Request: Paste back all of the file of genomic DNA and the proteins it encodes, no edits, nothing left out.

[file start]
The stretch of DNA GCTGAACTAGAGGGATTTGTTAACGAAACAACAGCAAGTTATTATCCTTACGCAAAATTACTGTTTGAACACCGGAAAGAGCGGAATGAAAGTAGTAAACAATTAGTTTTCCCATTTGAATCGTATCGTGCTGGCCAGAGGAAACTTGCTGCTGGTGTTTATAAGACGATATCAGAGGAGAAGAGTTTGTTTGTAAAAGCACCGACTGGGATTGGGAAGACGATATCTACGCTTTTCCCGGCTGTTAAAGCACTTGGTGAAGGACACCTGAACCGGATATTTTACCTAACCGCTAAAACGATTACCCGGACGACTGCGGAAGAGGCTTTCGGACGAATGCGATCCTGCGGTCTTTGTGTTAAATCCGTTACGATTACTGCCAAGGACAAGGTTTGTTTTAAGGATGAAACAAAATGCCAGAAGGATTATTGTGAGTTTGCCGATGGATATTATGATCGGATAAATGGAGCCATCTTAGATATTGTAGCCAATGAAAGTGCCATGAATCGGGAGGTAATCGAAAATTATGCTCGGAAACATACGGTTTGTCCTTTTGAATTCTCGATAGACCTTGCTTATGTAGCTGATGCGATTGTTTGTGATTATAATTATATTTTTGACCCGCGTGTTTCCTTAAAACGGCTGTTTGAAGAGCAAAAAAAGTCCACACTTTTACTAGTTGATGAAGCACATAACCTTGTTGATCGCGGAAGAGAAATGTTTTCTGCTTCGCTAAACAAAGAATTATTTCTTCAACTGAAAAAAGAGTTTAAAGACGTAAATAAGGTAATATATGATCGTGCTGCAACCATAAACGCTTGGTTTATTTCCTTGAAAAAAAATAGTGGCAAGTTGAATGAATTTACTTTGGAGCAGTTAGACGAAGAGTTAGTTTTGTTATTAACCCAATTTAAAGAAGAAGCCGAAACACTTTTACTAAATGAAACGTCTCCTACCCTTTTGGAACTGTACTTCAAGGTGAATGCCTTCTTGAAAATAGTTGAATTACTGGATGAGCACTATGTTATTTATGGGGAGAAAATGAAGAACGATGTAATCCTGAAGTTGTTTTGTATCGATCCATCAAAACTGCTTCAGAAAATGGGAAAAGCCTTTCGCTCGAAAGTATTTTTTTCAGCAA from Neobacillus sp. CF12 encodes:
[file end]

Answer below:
The stretch of DNA GCTGAACTAGAGGGATTTGTTAACGAAACAACAGCAAGTTATTATCCTTACGCAAAATTACTGTTTGAACACCGGAAAGAGCGGAATGAAAGTAGTAAACAATTAGTTTTCCCATTTGAATCGTATCGTGCTGGCCAGAGGAAACTTGCTGCTGGTGTTTATAAGACGATATCAGAGGAGAAGAGTTTGTTTGTAAAAGCACCGACTGGGATTGGGAAGACGATATCTACGCTTTTCCCGGCTGTTAAAGCACTTGGTGAAGGACACCTGAACCGGATATTTTACCTAACCGCTAAAACGATTACCCGGACGACTGCGGAAGAGGCTTTCGGACGAATGCGATCCTGCGGTCTTTGTGTTAAATCCGTTACGATTACTGCCAAGGACAAGGTTTGTTTTAAGGATGAAACAAAATGCCAGAAGGATTATTGTGAGTTTGCCGATGGATATTATGATCGGATAAATGGAGCCATCTTAGATATTGTAGCCAATGAAAGTGCCATGAATCGGGAGGTAATCGAAAATTATGCTCGGAAACATACGGTTTGTCCTTTTGAATTCTCGATAGACCTTGCTTATGTAGCTGATGCGATTGTTTGTGATTATAATTATATTTTTGACCCGCGTGTTTCCTTAAAACGGCTGTTTGAAGAGCAAAAAAAGTCCACACTTTTACTAGTTGATGAAGCACATAACCTTGTTGATCGCGGAAGAGAAATGTTTTCTGCTTCGCTAAACAAAGAATTATTTCTTCAACTGAAAAAAGAGTTTAAAGACGTAAATAAGGTAATATATGATCGTGCTGCAACCATAAACGCTTGGTTTATTTCCTTGAAAAAAAATAGTGGCAAGTTGAATGAATTTACTTTGGAGCAGTTAGACGAAGAGTTAGTTTTGTTATTAACCCAATTTAAAGAAGAAGCCGAAACACTTTTACTAAATGAAACGTCTCCTACCCTTTTGGAACTGTACTTCAAGGTGAATGCCTTCTTGAAAATAGTTGAATTACTGGATGAGCACTATGTTATTTATGGGGAGAAAATGAAGAACGATGTAATCCTGAAGTTGTTTTGTATCGATCCATCAAAACTGCTTCAGAAAATGGGAAAAGCCTTTCGCTCGAAAGTATTTTTTTCAGCAA from Neobacillus sp. CF12 encodes: